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Center for Depression Research and Clinical Care
Department of Psychiatry
UT Southwestern Medical Center
Manish Jha, MD, has disclosed that he has received consulting fees from Eleusis Therapeutics and Guidepoint Global and funds for research support from Acadia and Janssen.
Differences in FDA-Approved Medications for Bipolar Depression
Significant weight gain and metabolic differences exist among FDA-approved medications for bipolar depression (Table 1).
Table 1. FDA-Approved Medications for Bipolar Depression
Longitudinal Course of Bipolar Disorder
Because duration of treatment may impact weight gain and metabolic dysregulation with these medications, any conversation about treatment of bipolar disorder should start with its naturalistic course. Judd and colleagues1,2 have shown that patients with bipolar disorder remain symptomatic for more than one half of their follow-up period, and depressive symptoms are more frequent than manic/hypomanic symptoms or cycling/mixed symptoms (Table 2). Therefore, depressive symptoms often are the active focus of treatment for patients with bipolar disorder and warrant chronic long-term treatment.
Table 2. Natural History of Symptomatic Status of Patients With Bipolar Disorder
Healthcare practitioners often rely on prescribing labels and have used them to evaluate the weight gain and metabolic differences among cariprazine,3 lurasidone,4 olanzapine and fluoxetine combination (OFC),5 quetiapine,6 and quetiapine extended release (XR).7
Differences in Weight Gain
In acute-phase studies of adults, clinically significant weight gain (ie, ≥7% increase) over baseline was highest with OFC (22%), followed by quetiapine, including the XR formulation (8%); cariprazine (3%); and lurasidone (2.4% with monotherapy and 3% as adjunctive treatment). In pediatric studies, clinically significant weight gain was much higher with OFC (52%) than either quetiapine XR (15%) or lurasidone (4%). Longer-term duration of treatment may result in further weight gain. In studies of OFC that lasted ≥48 weeks, 66% of patients gained ≥7% of their weight, which was 3 times higher than the rate observed in acute-phase studies.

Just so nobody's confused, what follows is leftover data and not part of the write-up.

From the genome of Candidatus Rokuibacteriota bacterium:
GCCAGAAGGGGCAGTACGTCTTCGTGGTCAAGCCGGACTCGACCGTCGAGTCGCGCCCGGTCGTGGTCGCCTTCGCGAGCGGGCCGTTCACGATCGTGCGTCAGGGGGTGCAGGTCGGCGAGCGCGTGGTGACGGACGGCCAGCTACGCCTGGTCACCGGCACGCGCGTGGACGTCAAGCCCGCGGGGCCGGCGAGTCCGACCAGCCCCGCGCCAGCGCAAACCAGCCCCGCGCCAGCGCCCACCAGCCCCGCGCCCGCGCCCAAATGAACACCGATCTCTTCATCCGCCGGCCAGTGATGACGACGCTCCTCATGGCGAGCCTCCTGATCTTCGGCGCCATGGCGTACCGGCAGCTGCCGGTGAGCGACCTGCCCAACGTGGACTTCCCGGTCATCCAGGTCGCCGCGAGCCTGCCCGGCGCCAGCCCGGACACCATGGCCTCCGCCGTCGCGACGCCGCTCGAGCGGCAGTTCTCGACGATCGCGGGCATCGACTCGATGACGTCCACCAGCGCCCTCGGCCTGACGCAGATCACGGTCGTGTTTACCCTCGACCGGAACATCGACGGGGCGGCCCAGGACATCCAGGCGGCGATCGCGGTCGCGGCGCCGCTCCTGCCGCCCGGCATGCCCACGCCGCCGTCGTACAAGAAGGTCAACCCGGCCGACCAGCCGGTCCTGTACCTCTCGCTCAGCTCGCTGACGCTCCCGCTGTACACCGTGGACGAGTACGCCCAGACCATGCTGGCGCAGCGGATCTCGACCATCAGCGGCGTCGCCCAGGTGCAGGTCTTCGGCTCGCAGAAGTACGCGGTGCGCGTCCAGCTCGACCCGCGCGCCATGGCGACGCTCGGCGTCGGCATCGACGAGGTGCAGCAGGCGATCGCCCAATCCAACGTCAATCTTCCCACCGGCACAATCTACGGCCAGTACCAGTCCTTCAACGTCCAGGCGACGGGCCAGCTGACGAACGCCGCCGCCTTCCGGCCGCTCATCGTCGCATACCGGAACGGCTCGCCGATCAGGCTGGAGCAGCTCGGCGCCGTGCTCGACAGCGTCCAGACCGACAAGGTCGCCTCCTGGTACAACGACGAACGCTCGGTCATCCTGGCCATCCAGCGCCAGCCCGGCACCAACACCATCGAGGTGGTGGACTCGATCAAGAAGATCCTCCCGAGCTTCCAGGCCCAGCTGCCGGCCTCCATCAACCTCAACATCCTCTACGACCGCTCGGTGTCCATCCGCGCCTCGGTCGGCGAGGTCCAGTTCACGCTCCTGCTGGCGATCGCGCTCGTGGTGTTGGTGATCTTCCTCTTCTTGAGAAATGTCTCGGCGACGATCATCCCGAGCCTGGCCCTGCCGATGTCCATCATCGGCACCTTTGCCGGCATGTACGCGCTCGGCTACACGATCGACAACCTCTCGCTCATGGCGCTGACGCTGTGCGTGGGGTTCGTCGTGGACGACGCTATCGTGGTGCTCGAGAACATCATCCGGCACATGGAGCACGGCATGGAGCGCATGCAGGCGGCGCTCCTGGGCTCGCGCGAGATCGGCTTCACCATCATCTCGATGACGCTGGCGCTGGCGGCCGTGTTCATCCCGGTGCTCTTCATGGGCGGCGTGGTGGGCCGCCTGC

Differences in Impaired Glycemic Control
Rates of impaired glycemic control (ie, shift from normal or borderline blood glucose to high blood glucose) were 8-10 times higher with OFC compared with placebo in adult studies of up to 12 weeks. In contrast, rates of impaired glycemic control with cariprazine, lurasidone, and quetiapine were similar to placebo in short-term adult studies of up to 12 weeks. Rates of treatment-emergent increases in blood glucose levels were lower in pediatric studies compared with adult studies. Yet, treatment with OFC was associated with 3-4 times higher rates of impaired glycemic control compared with placebo. Use of quetiapine (including the XR formulation) in the long term was associated with significantly higher rates of impaired glycemic control compared with placebo. Therefore, healthcare professionals should consider obtaining A1C levels from their patients prior to initiating either OFC or quetiapine to estimate blood glucose levels over 2-3 months.
Differences in Dyslipidemia